And the bush has friends to meet him, and their kindly voices greet him, In the murmur of the breezes and the river on its bars,
And he sees the vision splendid of the sunlit plains extended, And at night the wonderous glory of the everlasting stars.

Banjo Paterson (1889)

Monday, May 3, 2010

Camballin Fauna Survey Part 1

So busy lately with fauna surveys. I just got back from two weeks at Cambillin in the Kimberleys and today I’m off to the east Pilbara for the week, then that area again next week, then possibly the west Pilbara in the following weeks. A week’s holiday in Borneo is planned for early June. It’s the nature of being a consultant Zoologist in WA, it’s often a flood or a drought in regards to work!

Here are some picture of the Camballin post-wet season survey, which again was hard work, but great fun.

Most of our 120 pit traps had survived the wet season, especially the trap sites on the red sand dunes. It was a lot harder to open the ones on the plains, as the mud had set over them like concrete.

Even after 3 days of hard work opening traps, Kirstin can still smile!

One of the great geckos we caught, Northern Spiny-tailed Gecko.

Great camo and a wonderful eye.

A tricky dragon to id, Diporiphora lalliae. It comes in many colour variations and there are lots of different dragon species in the area. Best way to id it, was to look for the folds on the throat area.

One of the other dragons of the site, Diporiphora pindan. This species has no throat fold. Dragons were hard work as you always had to count and look for certain folds. Check this site if you want to see the different dragons.

Skinks were hard work too, as there are at least two in the area that look very similar. This one is Ctenotus inornatus.

A nice little face, but sometimes they loved to bite you.

A young Ctenotus saxatilis that will look very similar to the inornatus when he grows up.

A very big Glaphyromorphus (Eremiascincus) isolepis.

A very big fat tail that something has tried to bite off.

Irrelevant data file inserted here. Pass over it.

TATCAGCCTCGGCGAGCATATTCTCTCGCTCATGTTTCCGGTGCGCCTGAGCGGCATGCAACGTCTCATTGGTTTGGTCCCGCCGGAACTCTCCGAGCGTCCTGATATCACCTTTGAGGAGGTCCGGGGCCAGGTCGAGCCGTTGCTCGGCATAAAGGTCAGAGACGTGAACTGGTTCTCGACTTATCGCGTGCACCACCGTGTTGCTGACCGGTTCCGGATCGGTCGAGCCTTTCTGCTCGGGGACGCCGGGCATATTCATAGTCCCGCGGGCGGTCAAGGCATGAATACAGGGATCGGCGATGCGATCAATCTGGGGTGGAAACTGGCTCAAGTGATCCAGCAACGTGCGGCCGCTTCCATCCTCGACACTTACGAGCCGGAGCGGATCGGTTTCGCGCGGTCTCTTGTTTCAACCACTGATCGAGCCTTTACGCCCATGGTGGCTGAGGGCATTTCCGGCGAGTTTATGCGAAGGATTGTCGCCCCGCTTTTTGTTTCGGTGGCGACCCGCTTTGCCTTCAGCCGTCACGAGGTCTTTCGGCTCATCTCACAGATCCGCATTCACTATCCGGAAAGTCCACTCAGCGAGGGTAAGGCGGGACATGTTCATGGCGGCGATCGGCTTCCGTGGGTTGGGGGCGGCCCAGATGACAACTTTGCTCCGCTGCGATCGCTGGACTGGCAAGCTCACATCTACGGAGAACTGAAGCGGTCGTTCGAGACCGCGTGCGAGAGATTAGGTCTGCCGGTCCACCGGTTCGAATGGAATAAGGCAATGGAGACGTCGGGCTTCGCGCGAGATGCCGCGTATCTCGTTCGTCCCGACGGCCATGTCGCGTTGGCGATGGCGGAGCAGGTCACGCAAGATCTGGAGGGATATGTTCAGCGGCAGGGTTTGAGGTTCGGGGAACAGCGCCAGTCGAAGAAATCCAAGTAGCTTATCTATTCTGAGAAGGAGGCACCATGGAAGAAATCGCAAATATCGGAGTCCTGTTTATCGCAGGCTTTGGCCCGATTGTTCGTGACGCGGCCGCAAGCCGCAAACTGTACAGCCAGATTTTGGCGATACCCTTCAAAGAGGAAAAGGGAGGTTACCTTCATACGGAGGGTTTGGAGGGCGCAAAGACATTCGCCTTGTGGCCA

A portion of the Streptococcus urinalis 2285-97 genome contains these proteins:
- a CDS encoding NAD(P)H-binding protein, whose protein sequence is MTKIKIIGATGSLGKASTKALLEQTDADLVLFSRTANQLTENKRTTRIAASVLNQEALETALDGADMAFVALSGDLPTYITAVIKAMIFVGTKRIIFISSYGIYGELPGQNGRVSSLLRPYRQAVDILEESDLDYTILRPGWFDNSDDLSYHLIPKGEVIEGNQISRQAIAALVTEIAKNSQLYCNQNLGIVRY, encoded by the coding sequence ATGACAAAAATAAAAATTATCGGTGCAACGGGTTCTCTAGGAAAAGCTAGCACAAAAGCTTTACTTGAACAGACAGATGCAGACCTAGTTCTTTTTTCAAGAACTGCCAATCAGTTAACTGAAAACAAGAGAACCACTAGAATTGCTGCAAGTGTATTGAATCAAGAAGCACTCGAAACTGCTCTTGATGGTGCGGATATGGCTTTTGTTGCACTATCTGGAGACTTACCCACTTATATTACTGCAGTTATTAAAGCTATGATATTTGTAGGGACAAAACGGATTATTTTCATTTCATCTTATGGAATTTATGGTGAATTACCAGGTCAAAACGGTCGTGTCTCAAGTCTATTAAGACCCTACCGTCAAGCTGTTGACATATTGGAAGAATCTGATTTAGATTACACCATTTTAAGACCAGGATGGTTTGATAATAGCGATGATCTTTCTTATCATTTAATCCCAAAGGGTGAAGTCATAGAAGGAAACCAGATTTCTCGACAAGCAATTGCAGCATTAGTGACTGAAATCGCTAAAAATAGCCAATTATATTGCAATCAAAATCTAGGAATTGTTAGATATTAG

A beautiful legless lizard, Delma borea.

An easy dragon to id, a young Bearded Dragon.

Another difficult reptile to id, a gecko Gehyra punctata. Another gecko which looked very similar, Gehyra pilbara is also found at the survey area. Both species were caught and not in the habitats they are suppose to live in, making id harder. This guy caught on sand dunes is suppose the live in rocky gorges!

The survey site was a zone where many species meet. This Lerista bipes has many Lerista species that look like it, so you had to get the hand lens and count the upper lip scales, bipes has five. Always fun with a animal that can disappear in a teaspoon of sand and wriggles like crazy when caught! Even more fun with the babies as they are only an inch long.

After the wet, many little hatchlings were around. They are sometime harder to id than adults. This is a very young Diporiphora pindan.

Cute cheeky little fellow is suppose to follow the fence and fall into the bucket, not just climb over it!


Penny said...

thanks for these, as a keen lizard searcher in my youth these are lovely.

Delwyn said...

Hi Richard

thank you for this range of lizard info and the great pictures.

Happy days

Heather said...

Such fascinating creatures. Thanks for sharing them with us. Love that little guy at the end trying to escape!

Marj K said...

I'm usually at a loss to identify lizards, so appreciate the tips. The Spiny-tailed Gecko is a beauty - well they all are, actually. Great photos.

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